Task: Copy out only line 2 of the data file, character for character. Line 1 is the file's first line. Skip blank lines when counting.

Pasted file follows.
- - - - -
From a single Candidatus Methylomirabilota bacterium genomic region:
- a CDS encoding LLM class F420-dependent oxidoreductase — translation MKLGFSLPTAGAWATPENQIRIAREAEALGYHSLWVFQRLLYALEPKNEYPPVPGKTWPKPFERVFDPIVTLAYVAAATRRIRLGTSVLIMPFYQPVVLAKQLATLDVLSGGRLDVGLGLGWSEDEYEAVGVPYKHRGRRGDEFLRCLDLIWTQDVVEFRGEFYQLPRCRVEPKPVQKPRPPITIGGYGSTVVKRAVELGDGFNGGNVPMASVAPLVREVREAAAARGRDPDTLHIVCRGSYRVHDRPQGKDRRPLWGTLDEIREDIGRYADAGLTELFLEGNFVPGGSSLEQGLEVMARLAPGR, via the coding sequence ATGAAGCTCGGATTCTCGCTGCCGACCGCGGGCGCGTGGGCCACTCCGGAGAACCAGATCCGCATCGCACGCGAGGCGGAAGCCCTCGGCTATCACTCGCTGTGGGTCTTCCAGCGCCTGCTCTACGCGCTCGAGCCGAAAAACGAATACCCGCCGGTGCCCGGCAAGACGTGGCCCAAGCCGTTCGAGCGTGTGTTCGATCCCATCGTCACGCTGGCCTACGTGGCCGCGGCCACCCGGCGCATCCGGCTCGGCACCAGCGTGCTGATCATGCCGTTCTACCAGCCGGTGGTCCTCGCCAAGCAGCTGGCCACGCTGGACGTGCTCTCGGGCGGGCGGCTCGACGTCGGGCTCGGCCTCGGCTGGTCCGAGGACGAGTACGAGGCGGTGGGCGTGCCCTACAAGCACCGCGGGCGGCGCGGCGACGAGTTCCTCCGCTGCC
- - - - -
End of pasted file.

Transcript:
- a CDS encoding LLM class F420-dependent oxidoreductase — translation MKLGFSLPTAGAWATPENQIRIAREAEALGYHSLWVFQRLLYALEPKNEYPPVPGKTWPKPFERVFDPIVTLAYVAAATRRIRLGTSVLIMPFYQPVVLAKQLATLDVLSGGRLDVGLGLGWSEDEYEAVGVPYKHRGRRGDEFLRCLDLIWTQDVVEFRGEFYQLPRCRVEPKPVQKPRPPITIGGYGSTVVKRAVELGDGFNGGNVPMASVAPLVREVREAAAARGRDPDTLHIVCRGSYRVHDRPQGKDRRPLWGTLDEIREDIGRYADAGLTELFLEGNFVPGGSSLEQGLEVMARLAPGR, via the coding sequence ATGAAGCTCGGATTCTCGCTGCCGACCGCGGGCGCGTGGGCCACTCCGGAGAACCAGATCCGCATCGCACGCGAGGCGGAAGCCCTCGGCTATCACTCGCTGTGGGTCTTCCAGCGCCTGCTCTACGCGCTCGAGCCGAAAAACGAATACCCGCCGGTGCCCGGCAAGACGTGGCCCAAGCCGTTCGAGCGTGTGTTCGATCCCATCGTCACGCTGGCCTACGTGGCCGCGGCCACCCGGCGCATCCGGCTCGGCACCAGCGTGCTGATCATGCCGTTCTACCAGCCGGTGGTCCTCGCCAAGCAGCTGGCCACGCTGGACGTGCTCTCGGGCGGGCGGCTCGACGTCGGGCTCGGCCTCGGCTGGTCCGAGGACGAGTACGAGGCGGTGGGCGTGCCCTACAAGCACCGCGGGCGGCGCGGCGACGAGTTCCTCCGCTGCC